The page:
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Missy took that as a cue to make the game even harder. She climbed back up where the troll would be tantalizingly out of Foxie’s reach.

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Again, Foxie did her best to get close to Missy.

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But after a while, she’d had enough, so she placed her one remaining troll on her back and headed back towards the greenhouse, perhaps hoping that Missy (and her troll) would come along too.

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Only Missy wasn’t following the plan.

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Foxie went back, but Missy was now holding her troll on top of the termite mound – another object that she doesn’t like to climb on.

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This game wasn’t fun anymore.

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Foxie had to resort to the only sure fire way to get her troll back: whimpering.

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Missy, being a good friend and knowing that Foxie was upset, ran after her to return the doll.

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Outtakes

Thursday, December 11th, 2014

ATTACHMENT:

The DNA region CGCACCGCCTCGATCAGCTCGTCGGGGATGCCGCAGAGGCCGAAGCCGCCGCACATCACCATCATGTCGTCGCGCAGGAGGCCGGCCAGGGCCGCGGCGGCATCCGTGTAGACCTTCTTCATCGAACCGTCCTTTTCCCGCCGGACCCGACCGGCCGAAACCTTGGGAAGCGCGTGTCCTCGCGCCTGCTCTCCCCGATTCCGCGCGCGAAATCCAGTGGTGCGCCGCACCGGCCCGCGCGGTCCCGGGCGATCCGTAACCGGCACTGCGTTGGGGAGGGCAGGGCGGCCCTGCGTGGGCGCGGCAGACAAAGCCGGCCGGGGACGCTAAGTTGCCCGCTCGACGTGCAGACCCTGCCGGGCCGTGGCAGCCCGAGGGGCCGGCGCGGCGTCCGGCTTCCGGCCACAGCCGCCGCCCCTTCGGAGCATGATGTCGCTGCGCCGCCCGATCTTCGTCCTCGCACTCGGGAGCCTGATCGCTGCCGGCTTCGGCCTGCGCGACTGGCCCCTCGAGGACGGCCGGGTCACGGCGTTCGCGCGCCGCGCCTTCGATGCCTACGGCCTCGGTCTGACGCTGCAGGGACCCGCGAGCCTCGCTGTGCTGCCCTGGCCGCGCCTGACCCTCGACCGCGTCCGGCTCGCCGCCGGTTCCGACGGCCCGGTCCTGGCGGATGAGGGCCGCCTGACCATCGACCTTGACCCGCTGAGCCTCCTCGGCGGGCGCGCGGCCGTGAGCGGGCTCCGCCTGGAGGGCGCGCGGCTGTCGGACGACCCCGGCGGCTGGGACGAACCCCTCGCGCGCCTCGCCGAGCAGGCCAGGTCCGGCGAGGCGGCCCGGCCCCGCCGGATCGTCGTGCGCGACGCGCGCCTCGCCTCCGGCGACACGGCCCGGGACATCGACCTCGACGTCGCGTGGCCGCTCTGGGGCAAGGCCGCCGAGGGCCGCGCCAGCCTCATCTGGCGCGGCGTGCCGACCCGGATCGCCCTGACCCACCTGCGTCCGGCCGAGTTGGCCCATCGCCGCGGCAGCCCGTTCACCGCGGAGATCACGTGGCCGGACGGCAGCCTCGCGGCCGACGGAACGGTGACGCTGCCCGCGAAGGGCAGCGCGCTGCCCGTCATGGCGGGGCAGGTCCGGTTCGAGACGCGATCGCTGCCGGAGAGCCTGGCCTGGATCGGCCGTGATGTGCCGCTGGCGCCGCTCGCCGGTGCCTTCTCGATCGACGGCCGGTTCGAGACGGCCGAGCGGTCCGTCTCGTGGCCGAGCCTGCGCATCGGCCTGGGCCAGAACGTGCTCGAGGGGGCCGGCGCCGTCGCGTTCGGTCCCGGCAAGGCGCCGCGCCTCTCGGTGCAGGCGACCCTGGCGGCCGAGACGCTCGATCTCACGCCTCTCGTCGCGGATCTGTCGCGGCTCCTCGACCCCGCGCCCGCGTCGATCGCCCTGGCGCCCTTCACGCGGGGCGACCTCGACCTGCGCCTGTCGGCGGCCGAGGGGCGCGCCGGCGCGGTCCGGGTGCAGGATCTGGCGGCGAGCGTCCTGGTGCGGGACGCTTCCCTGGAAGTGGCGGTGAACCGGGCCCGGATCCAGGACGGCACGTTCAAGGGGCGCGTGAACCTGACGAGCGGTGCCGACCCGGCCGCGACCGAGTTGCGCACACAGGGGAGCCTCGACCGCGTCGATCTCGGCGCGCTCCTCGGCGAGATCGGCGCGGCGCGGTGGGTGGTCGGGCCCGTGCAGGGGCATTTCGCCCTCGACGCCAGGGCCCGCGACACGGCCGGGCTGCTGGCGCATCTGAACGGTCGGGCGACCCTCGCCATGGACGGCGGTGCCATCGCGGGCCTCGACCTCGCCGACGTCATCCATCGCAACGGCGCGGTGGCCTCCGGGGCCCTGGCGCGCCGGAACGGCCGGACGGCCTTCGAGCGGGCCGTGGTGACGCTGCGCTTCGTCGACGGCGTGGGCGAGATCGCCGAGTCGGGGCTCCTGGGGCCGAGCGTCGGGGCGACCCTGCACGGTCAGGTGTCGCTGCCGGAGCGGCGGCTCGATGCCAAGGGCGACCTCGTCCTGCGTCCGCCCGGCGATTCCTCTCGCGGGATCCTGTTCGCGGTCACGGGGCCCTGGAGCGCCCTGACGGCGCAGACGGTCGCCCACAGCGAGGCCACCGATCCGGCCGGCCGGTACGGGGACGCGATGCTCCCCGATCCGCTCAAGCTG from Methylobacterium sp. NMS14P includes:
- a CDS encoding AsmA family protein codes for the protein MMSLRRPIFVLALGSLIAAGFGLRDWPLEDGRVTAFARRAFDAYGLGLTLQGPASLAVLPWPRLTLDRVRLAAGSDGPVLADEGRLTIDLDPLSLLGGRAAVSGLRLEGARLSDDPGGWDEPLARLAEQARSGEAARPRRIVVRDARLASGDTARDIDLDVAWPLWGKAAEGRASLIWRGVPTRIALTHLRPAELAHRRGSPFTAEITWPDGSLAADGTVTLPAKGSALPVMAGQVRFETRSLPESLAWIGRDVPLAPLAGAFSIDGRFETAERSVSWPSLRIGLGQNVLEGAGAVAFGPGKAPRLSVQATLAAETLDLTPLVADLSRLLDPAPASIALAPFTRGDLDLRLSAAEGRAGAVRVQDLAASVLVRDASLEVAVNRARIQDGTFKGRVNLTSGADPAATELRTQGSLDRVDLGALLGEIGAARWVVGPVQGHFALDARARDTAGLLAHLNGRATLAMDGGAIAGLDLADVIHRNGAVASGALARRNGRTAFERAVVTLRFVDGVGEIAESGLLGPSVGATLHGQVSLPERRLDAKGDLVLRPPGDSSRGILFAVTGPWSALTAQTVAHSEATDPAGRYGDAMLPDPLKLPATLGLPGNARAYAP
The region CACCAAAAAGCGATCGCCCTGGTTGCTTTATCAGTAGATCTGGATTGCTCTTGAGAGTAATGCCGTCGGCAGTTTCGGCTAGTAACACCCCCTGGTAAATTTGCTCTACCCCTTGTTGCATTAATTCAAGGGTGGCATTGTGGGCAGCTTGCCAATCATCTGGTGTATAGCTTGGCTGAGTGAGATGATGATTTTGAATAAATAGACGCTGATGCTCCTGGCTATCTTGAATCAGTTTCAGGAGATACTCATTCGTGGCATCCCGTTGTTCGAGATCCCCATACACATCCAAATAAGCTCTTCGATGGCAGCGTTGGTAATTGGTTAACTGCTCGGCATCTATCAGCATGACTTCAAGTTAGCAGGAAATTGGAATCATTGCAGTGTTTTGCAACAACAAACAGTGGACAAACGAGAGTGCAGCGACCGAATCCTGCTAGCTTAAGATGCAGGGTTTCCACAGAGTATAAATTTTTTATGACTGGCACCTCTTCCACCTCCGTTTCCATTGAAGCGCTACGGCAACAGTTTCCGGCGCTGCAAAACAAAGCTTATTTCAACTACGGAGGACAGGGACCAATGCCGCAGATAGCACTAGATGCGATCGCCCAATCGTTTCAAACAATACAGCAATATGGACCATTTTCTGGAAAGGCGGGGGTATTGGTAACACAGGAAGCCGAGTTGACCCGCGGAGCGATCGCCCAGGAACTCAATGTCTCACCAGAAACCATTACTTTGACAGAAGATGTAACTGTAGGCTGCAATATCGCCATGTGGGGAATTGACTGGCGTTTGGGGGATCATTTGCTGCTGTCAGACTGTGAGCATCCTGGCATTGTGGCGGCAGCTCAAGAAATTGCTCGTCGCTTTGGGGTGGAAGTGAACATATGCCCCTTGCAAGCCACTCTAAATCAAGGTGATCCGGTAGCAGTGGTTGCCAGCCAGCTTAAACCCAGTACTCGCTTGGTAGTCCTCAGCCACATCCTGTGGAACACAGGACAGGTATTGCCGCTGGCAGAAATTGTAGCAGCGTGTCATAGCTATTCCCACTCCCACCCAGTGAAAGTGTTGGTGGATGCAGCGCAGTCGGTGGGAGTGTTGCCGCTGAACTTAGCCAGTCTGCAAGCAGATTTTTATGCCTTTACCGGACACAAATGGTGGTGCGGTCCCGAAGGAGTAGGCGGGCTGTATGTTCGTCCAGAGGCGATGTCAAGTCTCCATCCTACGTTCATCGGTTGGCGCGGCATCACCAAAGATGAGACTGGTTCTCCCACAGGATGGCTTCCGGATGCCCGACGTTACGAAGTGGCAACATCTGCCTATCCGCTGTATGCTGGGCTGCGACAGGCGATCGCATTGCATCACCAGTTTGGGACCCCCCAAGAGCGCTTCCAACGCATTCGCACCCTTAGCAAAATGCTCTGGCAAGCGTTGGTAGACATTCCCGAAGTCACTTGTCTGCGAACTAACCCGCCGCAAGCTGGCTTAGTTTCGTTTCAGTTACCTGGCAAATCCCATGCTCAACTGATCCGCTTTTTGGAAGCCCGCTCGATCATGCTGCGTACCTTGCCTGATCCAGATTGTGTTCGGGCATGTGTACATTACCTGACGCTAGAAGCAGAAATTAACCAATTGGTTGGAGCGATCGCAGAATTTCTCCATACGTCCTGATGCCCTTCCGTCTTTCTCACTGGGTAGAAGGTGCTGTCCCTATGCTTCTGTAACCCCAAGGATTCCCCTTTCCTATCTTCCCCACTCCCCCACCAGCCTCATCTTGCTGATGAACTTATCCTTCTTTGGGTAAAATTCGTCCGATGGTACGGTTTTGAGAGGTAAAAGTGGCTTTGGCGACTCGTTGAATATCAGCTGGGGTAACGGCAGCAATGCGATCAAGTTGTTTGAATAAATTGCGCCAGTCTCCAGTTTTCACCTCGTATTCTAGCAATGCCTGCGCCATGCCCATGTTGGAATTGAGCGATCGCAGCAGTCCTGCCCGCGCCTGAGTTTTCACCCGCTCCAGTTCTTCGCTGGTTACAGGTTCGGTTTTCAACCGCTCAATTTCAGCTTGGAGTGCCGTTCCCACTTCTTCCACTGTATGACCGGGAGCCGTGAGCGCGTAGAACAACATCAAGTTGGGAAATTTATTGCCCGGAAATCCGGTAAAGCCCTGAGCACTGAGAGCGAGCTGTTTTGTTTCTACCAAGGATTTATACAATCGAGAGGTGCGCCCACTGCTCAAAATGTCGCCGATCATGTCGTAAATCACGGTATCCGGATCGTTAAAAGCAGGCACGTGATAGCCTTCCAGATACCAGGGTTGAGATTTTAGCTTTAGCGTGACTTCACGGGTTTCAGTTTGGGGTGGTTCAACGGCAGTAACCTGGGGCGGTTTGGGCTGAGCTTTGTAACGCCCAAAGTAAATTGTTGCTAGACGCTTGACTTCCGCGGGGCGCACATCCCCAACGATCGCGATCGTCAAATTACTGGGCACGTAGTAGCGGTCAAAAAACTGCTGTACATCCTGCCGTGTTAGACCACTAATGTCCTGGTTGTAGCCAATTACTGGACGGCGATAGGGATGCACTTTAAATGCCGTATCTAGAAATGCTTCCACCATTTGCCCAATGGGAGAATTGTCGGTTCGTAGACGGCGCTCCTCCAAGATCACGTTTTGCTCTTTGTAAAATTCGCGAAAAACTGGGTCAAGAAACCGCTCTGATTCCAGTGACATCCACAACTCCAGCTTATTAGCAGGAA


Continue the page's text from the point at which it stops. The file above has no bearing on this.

Today Missy was combing her hair and I grabbed the camera and took a series of photos. They all turned out blurry and dark. Here are a few of the better ones:

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On a typical day, we take dozens of photos of the chimpanzees. The vast majority of these are deleted. Our photos have improved in quality by leaps and bounds over the last six years – partly due to better camera equipment and partly due to practice – but I would say that 90% of the photos we take on a given day are pretty bad. They’re blurry or the lighting is poor or someone’s eyes are closed. The chimps themselves often don’t help matters either. They love to spend their time high off the ground and in other places that we photographers just don’t have easy access to.

Negra’s favorite spot is in front of this window on the playroom catwalk. Because of the light coming in from the window, she is usually backlit. She is also typically covered up in a blanket. Not great photo conditions.

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This is the only line of sight to Jody’s preferred spot:

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The playroom loft is another favorite of the chimpanzees. Here’s Annie kicking back, well out of camera range.

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In the greenhouse, the chimps love to hang out on the highest platform. This photo of Jamie is a pretty good depiction of how much we can see of them when they’re up there:

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And certain folks rarely sit still long enough for us to get a clear photo:

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From scrawny to brawny

Tuesday, December 9th, 2014